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The Hypocrisy of Addressing Gun Violence as a Public Health Crisis

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President Biden is considering the idea of declaring gun violence a public health emergency. This would be a convenient excuse to ram through many gun control proposals that, as of right now, do not appear likely to pass in the senate. Viewing gun violence as a public health crisis is not Biden’s idea, nor is it a new one. It is a policy agenda that was enacted by the Obama administration and, like so many other agenda items, carried right on through Trump’s administration as well. President Obama’s Surgeon General, Vivek Murthy, who was just confirmed for a second time, organized a lobby group called Doctor’s for Obama which not only lobbied for Obamacare but also the passage of gun control under the guise of a national health crisis. Some of these laws included restructuring the background check system and the implementation of laws like extreme risk protection orders, aka, red flag laws. President Trump signed the fix NICS bill and urged Congress to pass red flag laws. Gun control is a prime example, despite what people may think, of both parties working together.

What does it mean to mean to enact a public health crisis agenda in terms of gun control? For years, gun control advocates argued that there were no sufficient means of acquiring sufficient data to study the realities of gun violence in America. Part of Obama’s executive actions on guns enabled the federal government to fund research efforts aimed at taking a public health approach to the issue. One result of this effort was the CDC admitting that firearms are used defensively up to two-million times a year. This will not stop them from pursuing this agenda, however, as pushing gun violence as a public health crisis is once again at the forefront.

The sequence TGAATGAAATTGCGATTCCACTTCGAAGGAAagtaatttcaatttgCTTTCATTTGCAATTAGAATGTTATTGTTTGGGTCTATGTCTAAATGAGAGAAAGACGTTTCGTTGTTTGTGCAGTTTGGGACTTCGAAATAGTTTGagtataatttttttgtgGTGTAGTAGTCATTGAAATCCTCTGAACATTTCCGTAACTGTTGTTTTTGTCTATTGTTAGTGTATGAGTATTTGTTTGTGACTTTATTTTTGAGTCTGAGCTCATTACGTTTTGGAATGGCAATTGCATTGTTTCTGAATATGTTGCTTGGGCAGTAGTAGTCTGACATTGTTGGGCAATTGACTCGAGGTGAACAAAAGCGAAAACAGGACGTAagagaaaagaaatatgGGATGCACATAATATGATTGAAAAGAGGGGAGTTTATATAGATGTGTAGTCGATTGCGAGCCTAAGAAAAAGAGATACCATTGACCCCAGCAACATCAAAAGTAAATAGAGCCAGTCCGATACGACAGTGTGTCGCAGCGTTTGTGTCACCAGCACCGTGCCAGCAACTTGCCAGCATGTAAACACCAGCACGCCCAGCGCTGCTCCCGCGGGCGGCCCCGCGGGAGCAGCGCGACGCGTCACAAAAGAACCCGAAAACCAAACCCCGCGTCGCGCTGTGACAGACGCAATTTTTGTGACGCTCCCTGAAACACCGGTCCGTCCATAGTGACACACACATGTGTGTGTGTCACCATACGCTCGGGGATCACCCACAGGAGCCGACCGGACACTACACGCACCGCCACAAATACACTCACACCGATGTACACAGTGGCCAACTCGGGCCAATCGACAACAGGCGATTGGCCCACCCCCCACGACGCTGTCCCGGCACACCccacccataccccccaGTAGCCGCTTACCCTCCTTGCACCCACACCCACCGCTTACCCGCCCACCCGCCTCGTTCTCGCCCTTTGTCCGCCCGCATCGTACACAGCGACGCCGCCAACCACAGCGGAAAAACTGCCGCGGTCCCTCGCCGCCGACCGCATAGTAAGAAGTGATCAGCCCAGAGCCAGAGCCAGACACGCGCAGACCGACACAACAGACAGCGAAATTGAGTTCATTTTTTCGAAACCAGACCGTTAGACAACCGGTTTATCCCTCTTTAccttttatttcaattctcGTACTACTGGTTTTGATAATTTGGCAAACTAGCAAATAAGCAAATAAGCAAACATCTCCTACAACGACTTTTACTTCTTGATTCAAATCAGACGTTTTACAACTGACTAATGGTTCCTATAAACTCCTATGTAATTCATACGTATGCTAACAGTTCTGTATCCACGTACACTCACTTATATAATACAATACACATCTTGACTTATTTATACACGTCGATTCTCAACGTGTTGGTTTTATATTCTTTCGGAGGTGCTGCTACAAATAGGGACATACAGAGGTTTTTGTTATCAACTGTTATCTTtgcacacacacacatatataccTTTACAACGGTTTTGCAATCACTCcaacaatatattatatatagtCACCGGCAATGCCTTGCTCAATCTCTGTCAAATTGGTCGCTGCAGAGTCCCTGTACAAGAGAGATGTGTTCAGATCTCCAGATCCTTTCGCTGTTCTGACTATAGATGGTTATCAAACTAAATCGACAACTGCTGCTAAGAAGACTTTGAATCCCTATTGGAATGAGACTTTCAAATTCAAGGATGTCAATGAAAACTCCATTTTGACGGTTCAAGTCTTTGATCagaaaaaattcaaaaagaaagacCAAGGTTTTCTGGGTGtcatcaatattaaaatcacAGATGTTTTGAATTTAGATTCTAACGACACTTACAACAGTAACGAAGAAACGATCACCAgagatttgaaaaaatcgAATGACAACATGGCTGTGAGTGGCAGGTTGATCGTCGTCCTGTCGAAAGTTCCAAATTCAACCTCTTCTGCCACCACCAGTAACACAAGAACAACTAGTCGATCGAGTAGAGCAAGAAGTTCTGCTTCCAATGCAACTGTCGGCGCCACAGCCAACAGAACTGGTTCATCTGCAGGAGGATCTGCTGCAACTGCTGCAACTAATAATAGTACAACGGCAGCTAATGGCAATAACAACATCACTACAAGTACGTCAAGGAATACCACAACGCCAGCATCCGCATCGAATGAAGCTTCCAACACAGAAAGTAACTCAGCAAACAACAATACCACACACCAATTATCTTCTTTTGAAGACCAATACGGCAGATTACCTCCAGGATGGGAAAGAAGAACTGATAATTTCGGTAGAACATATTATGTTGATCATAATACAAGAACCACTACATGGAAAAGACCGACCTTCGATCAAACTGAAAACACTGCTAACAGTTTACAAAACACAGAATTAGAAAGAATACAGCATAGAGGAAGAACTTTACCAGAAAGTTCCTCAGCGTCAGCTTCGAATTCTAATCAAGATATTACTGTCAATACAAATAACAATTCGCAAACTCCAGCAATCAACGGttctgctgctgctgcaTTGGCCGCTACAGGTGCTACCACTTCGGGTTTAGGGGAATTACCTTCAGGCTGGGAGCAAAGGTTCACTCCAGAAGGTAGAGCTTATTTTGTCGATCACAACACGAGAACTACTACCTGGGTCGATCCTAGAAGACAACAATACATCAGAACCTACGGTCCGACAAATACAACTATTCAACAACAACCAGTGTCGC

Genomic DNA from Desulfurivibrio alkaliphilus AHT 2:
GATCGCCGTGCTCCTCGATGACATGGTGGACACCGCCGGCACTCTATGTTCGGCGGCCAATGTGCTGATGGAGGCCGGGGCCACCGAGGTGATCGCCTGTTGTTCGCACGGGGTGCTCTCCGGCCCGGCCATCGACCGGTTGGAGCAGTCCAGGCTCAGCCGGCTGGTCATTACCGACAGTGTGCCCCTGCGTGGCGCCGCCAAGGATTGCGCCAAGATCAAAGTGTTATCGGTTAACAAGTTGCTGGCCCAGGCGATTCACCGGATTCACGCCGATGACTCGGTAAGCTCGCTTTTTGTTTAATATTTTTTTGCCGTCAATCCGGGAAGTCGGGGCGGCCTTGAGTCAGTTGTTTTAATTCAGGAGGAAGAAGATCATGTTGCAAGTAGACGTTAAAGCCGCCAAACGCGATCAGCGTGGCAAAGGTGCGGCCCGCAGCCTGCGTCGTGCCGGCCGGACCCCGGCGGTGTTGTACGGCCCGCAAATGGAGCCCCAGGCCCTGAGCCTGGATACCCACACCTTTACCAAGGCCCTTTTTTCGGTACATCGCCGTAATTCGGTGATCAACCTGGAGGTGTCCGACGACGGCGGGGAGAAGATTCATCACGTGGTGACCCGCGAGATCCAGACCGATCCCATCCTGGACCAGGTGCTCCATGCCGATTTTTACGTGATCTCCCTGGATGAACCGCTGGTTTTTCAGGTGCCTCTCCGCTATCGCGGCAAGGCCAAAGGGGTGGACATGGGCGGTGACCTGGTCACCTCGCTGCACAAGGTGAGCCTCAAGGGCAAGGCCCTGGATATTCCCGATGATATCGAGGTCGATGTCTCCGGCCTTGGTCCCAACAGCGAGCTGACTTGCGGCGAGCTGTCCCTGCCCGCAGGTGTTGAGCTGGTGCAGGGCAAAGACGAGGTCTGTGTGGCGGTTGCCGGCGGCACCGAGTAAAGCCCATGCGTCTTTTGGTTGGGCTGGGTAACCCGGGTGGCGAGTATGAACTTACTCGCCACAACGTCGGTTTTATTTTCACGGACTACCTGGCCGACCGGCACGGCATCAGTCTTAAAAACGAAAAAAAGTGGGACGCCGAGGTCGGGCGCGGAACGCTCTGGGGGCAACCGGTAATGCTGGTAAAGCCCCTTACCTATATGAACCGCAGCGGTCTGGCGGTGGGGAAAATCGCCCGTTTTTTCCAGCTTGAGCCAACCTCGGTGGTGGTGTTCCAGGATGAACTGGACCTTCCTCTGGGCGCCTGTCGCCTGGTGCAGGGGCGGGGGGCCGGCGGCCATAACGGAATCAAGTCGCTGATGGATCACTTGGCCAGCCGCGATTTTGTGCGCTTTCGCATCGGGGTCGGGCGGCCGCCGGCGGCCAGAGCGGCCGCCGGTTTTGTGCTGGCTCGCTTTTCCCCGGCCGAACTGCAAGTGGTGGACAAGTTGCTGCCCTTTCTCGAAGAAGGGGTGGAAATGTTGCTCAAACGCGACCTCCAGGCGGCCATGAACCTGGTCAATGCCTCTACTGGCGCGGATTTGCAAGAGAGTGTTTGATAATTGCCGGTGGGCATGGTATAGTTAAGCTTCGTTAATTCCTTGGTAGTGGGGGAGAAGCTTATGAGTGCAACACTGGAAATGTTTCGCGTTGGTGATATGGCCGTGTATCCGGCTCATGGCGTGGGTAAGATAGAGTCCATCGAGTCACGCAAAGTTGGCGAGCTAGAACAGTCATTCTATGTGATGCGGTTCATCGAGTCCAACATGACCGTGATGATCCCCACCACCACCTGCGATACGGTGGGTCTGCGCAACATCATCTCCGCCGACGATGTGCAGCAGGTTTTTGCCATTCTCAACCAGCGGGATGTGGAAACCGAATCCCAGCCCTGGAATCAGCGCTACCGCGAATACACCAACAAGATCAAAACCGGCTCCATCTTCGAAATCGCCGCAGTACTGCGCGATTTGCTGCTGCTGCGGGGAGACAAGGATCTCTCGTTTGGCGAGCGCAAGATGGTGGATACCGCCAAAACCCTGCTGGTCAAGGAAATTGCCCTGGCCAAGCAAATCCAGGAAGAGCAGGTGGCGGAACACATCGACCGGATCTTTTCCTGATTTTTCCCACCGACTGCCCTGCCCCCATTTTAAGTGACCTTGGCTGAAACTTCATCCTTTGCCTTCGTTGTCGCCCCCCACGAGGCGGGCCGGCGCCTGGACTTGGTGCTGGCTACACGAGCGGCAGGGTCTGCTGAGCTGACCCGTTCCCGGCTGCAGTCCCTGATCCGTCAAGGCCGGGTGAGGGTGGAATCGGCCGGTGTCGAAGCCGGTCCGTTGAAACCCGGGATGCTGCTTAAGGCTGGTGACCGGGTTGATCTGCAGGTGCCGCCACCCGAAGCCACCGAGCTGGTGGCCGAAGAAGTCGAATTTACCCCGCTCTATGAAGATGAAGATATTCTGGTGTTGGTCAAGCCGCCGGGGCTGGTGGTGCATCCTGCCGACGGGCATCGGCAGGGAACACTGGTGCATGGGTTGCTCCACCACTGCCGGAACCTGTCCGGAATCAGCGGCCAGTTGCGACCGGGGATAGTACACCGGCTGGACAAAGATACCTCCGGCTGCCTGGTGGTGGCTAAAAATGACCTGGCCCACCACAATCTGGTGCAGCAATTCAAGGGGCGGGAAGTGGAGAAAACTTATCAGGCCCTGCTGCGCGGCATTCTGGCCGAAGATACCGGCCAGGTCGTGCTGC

According to the article Public Health Approach to the Prevention of Gun Violence,[1] published in the New England Journal of Medicine by David Hemenway and Matthew Miller, the public health approach is applied to many issues ranging from alcoholism and other health-related problems, to even attempting to end war. It is a four-step, scientific approach used in solving any social issue that entails defining the problem, identifying risk and protection factors, developing and testing prevention strategies and, ensuring widespread adoption of proven reforms. Hemenway and Miller (2013) state that the public health approach examines all possibilities, including changing existing laws and social norms and bringing in as many organizations as possible to help define and solve the problem. They also state that it is effective to implement a system of shared responsibility. For example, stating that gun owners’ refusal to surrender their rights, or support further restrictions, are responsible whenever there is a shooting. This is an approach that is widely used. An article written by a man named Daniel Hayes entitled, I am an AR-15 owner and I have had enough is an attempt at changing social norms by portraying a man having second thoughts about gun ownership in response to a recent shooting.